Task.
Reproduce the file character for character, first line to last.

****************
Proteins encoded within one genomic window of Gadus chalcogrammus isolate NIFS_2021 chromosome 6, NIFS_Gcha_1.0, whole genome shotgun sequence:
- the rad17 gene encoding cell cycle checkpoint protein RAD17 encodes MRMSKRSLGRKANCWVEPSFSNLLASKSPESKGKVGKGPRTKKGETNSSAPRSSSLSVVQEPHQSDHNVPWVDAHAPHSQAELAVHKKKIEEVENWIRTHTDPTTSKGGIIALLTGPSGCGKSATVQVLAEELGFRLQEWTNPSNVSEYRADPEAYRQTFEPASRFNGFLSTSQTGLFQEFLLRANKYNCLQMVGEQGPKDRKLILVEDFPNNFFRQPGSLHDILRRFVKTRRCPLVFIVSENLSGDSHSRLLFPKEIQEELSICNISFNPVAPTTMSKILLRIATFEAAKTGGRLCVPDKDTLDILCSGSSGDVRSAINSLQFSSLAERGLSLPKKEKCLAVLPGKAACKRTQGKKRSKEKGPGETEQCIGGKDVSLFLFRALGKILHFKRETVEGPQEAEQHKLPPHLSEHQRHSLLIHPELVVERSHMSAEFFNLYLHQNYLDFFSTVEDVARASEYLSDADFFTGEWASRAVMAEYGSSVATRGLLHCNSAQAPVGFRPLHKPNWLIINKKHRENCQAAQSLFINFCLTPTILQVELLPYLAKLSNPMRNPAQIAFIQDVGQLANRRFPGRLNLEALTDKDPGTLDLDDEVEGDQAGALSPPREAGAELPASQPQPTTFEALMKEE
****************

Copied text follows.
Proteins encoded within one genomic window of Gadus chalcogrammus isolate NIFS_2021 chromosome 6, NIFS_Gcha_1.0, whole genome shotgun sequence:
- the rad17 gene encoding cell cycle checkpoint protein RAD17 encodes MRMSKRSLGRKANCWVEPSFSNLLASKSPESKGKVGKGPRTKKGETNSSAPRSSSLSVVQEPHQSDHNVPWVDAHAPHSQAELAVHKKKIEEVENWIRTHTDPTTSKGGIIALLTGPSGCGKSATVQVLAEELGFRLQEWTNPSNVSEYRADPEAYRQTFEPASRFNGFLSTSQTGLFQEFLLRANKYNCLQMVGEQGPKDRKLILVEDFPNNFFRQPGSLHDILRRFVKTRRCPLVFIVSENLSGDSHSRLLFPKEIQEELSICNISFNPVAPTTMSKILLRIATFEAAKTGGRLCVPDKDTLDILCSGSSGDVRSAINSLQFSSLAERGLSLPKKEKCLAVLPGKAACKRTQGKKRSKEKGPGETEQCIGGKDVSLFLFRALGKILHFKRETVEGPQEAEQHKLPPHLSEHQRHSLLIHPELVVERSHMSAEFFNLYLHQNYLDFFSTVEDVARASEYLSDADFFTGEWASRAVMAEYGSSVATRGLLHCNSAQAPVGFRPLHKPNWLIINKKHRENCQAAQSLFINFCLTPTILQVELLPYLAKLSNPMRNPAQIAFIQDVGQLANRRFPGRLNLEALTDKDPGTLDLDDEVEGDQAGALSPPREAGAELPASQPQPTTFEALMKEE